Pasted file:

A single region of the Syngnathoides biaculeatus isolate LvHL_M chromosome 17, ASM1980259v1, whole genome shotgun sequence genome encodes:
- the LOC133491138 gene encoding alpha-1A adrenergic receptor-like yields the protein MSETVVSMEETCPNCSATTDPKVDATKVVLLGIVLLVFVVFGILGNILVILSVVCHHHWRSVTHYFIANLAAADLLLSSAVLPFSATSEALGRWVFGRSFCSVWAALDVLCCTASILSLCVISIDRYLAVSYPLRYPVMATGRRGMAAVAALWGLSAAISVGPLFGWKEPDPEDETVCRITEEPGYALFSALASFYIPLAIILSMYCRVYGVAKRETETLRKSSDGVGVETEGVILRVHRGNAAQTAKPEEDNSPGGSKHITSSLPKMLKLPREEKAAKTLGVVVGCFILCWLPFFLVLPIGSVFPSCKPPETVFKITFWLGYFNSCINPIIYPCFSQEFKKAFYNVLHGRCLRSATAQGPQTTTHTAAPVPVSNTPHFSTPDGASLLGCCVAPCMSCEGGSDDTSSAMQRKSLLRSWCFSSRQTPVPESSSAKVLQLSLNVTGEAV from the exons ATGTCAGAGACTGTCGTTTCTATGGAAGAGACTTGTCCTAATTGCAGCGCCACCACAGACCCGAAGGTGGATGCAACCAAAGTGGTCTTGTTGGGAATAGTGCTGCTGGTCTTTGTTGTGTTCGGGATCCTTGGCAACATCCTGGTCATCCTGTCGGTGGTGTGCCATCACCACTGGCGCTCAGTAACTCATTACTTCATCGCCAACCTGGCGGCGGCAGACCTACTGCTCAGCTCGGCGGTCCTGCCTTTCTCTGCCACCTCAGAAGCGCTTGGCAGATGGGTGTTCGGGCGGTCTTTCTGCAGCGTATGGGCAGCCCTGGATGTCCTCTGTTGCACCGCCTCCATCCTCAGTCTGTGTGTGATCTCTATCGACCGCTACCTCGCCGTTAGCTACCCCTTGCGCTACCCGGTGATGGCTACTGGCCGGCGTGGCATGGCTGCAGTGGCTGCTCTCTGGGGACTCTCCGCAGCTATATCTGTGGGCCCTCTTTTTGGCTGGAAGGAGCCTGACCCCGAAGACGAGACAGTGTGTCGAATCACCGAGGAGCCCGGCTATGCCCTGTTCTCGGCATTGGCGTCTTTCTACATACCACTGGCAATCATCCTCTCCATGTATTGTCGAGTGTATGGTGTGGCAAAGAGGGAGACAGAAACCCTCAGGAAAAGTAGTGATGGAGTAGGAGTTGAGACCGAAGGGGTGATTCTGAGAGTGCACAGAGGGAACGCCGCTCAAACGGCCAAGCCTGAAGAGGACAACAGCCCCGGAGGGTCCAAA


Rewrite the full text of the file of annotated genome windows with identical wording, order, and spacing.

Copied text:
A single region of the Syngnathoides biaculeatus isolate LvHL_M chromosome 17, ASM1980259v1, whole genome shotgun sequence genome encodes:
- the LOC133491138 gene encoding alpha-1A adrenergic receptor-like yields the protein MSETVVSMEETCPNCSATTDPKVDATKVVLLGIVLLVFVVFGILGNILVILSVVCHHHWRSVTHYFIANLAAADLLLSSAVLPFSATSEALGRWVFGRSFCSVWAALDVLCCTASILSLCVISIDRYLAVSYPLRYPVMATGRRGMAAVAALWGLSAAISVGPLFGWKEPDPEDETVCRITEEPGYALFSALASFYIPLAIILSMYCRVYGVAKRETETLRKSSDGVGVETEGVILRVHRGNAAQTAKPEEDNSPGGSKHITSSLPKMLKLPREEKAAKTLGVVVGCFILCWLPFFLVLPIGSVFPSCKPPETVFKITFWLGYFNSCINPIIYPCFSQEFKKAFYNVLHGRCLRSATAQGPQTTTHTAAPVPVSNTPHFSTPDGASLLGCCVAPCMSCEGGSDDTSSAMQRKSLLRSWCFSSRQTPVPESSSAKVLQLSLNVTGEAV from the exons ATGTCAGAGACTGTCGTTTCTATGGAAGAGACTTGTCCTAATTGCAGCGCCACCACAGACCCGAAGGTGGATGCAACCAAAGTGGTCTTGTTGGGAATAGTGCTGCTGGTCTTTGTTGTGTTCGGGATCCTTGGCAACATCCTGGTCATCCTGTCGGTGGTGTGCCATCACCACTGGCGCTCAGTAACTCATTACTTCATCGCCAACCTGGCGGCGGCAGACCTACTGCTCAGCTCGGCGGTCCTGCCTTTCTCTGCCACCTCAGAAGCGCTTGGCAGATGGGTGTTCGGGCGGTCTTTCTGCAGCGTATGGGCAGCCCTGGATGTCCTCTGTTGCACCGCCTCCATCCTCAGTCTGTGTGTGATCTCTATCGACCGCTACCTCGCCGTTAGCTACCCCTTGCGCTACCCGGTGATGGCTACTGGCCGGCGTGGCATGGCTGCAGTGGCTGCTCTCTGGGGACTCTCCGCAGCTATATCTGTGGGCCCTCTTTTTGGCTGGAAGGAGCCTGACCCCGAAGACGAGACAGTGTGTCGAATCACCGAGGAGCCCGGCTATGCCCTGTTCTCGGCATTGGCGTCTTTCTACATACCACTGGCAATCATCCTCTCCATGTATTGTCGAGTGTATGGTGTGGCAAAGAGGGAGACAGAAACCCTCAGGAAAAGTAGTGATGGAGTAGGAGTTGAGACCGAAGGGGTGATTCTGAGAGTGCACAGAGGGAACGCCGCTCAAACGGCCAAGCCTGAAGAGGACAACAGCCCCGGAGGGTCCAAA